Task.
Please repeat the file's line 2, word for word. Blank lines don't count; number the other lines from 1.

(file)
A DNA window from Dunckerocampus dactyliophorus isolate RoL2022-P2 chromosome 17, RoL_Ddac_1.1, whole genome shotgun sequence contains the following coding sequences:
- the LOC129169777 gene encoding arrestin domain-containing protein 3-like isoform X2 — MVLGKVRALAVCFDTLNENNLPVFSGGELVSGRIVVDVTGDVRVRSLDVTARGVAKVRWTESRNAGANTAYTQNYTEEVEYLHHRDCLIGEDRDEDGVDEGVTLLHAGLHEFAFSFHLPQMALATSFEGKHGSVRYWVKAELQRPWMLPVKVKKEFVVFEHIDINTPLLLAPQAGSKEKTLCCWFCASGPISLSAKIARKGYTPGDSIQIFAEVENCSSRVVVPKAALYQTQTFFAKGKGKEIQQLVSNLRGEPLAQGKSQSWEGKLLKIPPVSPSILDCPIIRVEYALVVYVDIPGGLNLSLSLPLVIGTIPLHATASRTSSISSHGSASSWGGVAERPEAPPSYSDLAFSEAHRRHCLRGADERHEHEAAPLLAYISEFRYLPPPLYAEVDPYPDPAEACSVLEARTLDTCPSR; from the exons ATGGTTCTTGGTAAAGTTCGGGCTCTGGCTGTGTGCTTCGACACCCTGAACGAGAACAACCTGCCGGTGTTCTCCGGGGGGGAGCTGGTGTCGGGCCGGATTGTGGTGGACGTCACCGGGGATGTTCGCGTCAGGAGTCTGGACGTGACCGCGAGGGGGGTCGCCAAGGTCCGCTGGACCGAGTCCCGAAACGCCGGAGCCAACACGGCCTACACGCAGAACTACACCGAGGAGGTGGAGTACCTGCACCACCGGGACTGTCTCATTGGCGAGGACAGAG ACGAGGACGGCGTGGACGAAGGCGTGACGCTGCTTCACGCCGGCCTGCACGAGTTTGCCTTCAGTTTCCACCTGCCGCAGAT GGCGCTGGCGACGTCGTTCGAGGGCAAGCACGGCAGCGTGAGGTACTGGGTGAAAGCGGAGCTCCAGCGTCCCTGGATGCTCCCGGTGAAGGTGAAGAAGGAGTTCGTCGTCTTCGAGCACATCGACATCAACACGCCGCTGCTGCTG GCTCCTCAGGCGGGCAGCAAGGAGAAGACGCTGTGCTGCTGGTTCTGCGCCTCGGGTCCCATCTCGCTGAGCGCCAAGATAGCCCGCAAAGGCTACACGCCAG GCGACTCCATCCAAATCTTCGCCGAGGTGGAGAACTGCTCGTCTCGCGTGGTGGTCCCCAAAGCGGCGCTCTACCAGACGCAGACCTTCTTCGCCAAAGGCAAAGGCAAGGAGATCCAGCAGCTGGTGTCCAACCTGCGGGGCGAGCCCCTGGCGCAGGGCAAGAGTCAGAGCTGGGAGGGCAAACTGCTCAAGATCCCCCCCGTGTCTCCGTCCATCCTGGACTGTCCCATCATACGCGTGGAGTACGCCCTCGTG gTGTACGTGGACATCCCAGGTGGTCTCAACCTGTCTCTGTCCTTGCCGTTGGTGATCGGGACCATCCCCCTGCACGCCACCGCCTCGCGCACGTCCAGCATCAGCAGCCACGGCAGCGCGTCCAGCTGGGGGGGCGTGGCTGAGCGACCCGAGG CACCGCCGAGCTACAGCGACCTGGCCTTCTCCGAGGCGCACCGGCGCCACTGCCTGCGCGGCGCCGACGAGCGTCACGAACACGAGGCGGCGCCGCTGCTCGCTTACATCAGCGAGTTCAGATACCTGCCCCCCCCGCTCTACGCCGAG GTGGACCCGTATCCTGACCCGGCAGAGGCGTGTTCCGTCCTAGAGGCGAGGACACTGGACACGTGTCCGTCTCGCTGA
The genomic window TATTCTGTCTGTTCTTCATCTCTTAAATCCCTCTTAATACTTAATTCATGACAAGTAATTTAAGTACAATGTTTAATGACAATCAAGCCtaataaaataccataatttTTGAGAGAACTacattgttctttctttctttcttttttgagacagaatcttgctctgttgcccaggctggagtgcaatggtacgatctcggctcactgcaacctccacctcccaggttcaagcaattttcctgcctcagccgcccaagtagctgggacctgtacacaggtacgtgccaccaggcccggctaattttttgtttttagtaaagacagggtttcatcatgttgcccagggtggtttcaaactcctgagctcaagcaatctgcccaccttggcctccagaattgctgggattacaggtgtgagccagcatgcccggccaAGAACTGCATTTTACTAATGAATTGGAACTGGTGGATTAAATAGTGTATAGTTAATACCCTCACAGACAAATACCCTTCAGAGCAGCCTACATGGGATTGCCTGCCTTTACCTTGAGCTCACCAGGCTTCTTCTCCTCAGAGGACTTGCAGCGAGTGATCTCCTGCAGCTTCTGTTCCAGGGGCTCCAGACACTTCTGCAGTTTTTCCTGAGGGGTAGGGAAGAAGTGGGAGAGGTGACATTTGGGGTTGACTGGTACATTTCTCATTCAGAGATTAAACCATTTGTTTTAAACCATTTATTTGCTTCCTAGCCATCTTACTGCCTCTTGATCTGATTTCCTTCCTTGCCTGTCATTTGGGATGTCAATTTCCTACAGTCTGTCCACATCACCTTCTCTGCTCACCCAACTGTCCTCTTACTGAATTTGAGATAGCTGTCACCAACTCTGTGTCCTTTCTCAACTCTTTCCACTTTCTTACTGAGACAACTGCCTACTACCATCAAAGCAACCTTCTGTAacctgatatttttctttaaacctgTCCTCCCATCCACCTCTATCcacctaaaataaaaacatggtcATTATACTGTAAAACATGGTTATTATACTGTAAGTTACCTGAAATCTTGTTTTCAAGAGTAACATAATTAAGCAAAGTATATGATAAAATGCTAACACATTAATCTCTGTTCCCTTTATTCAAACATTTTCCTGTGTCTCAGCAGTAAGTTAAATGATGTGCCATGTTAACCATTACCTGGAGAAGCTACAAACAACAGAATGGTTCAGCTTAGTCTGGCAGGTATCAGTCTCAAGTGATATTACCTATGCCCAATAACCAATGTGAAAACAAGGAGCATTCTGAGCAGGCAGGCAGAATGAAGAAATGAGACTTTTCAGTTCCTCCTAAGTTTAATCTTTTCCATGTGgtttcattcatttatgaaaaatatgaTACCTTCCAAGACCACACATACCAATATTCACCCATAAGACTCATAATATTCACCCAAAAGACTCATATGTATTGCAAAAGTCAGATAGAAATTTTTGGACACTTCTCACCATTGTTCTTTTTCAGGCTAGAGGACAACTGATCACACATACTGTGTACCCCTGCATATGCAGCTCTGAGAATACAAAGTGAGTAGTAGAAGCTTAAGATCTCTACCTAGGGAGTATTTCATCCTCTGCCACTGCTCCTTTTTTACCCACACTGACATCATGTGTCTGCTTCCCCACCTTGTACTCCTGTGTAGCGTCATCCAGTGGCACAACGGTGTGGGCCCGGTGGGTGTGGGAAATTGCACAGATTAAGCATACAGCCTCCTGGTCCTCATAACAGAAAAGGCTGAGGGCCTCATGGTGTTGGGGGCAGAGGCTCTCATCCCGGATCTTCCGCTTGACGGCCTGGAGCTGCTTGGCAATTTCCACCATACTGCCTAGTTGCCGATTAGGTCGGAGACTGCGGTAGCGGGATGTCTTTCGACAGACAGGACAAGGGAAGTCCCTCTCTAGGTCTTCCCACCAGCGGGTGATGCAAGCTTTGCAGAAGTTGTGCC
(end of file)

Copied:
- the LOC129169777 gene encoding arrestin domain-containing protein 3-like isoform X2 — MVLGKVRALAVCFDTLNENNLPVFSGGELVSGRIVVDVTGDVRVRSLDVTARGVAKVRWTESRNAGANTAYTQNYTEEVEYLHHRDCLIGEDRDEDGVDEGVTLLHAGLHEFAFSFHLPQMALATSFEGKHGSVRYWVKAELQRPWMLPVKVKKEFVVFEHIDINTPLLLAPQAGSKEKTLCCWFCASGPISLSAKIARKGYTPGDSIQIFAEVENCSSRVVVPKAALYQTQTFFAKGKGKEIQQLVSNLRGEPLAQGKSQSWEGKLLKIPPVSPSILDCPIIRVEYALVVYVDIPGGLNLSLSLPLVIGTIPLHATASRTSSISSHGSASSWGGVAERPEAPPSYSDLAFSEAHRRHCLRGADERHEHEAAPLLAYISEFRYLPPPLYAEVDPYPDPAEACSVLEARTLDTCPSR; from the exons ATGGTTCTTGGTAAAGTTCGGGCTCTGGCTGTGTGCTTCGACACCCTGAACGAGAACAACCTGCCGGTGTTCTCCGGGGGGGAGCTGGTGTCGGGCCGGATTGTGGTGGACGTCACCGGGGATGTTCGCGTCAGGAGTCTGGACGTGACCGCGAGGGGGGTCGCCAAGGTCCGCTGGACCGAGTCCCGAAACGCCGGAGCCAACACGGCCTACACGCAGAACTACACCGAGGAGGTGGAGTACCTGCACCACCGGGACTGTCTCATTGGCGAGGACAGAG ACGAGGACGGCGTGGACGAAGGCGTGACGCTGCTTCACGCCGGCCTGCACGAGTTTGCCTTCAGTTTCCACCTGCCGCAGAT GGCGCTGGCGACGTCGTTCGAGGGCAAGCACGGCAGCGTGAGGTACTGGGTGAAAGCGGAGCTCCAGCGTCCCTGGATGCTCCCGGTGAAGGTGAAGAAGGAGTTCGTCGTCTTCGAGCACATCGACATCAACACGCCGCTGCTGCTG GCTCCTCAGGCGGGCAGCAAGGAGAAGACGCTGTGCTGCTGGTTCTGCGCCTCGGGTCCCATCTCGCTGAGCGCCAAGATAGCCCGCAAAGGCTACACGCCAG GCGACTCCATCCAAATCTTCGCCGAGGTGGAGAACTGCTCGTCTCGCGTGGTGGTCCCCAAAGCGGCGCTCTACCAGACGCAGACCTTCTTCGCCAAAGGCAAAGGCAAGGAGATCCAGCAGCTGGTGTCCAACCTGCGGGGCGAGCCCCTGGCGCAGGGCAAGAGTCAGAGCTGGGAGGGCAAACTGCTCAAGATCCCCCCCGTGTCTCCGTCCATCCTGGACTGTCCCATCATACGCGTGGAGTACGCCCTCGTG gTGTACGTGGACATCCCAGGTGGTCTCAACCTGTCTCTGTCCTTGCCGTTGGTGATCGGGACCATCCCCCTGCACGCCACCGCCTCGCGCACGTCCAGCATCAGCAGCCACGGCAGCGCGTCCAGCTGGGGGGGCGTGGCTGAGCGACCCGAGG CACCGCCGAGCTACAGCGACCTGGCCTTCTCCGAGGCGCACCGGCGCCACTGCCTGCGCGGCGCCGACGAGCGTCACGAACACGAGGCGGCGCCGCTGCTCGCTTACATCAGCGAGTTCAGATACCTGCCCCCCCCGCTCTACGCCGAG GTGGACCCGTATCCTGACCCGGCAGAGGCGTGTTCCGTCCTAGAGGCGAGGACACTGGACACGTGTCCGTCTCGCTGA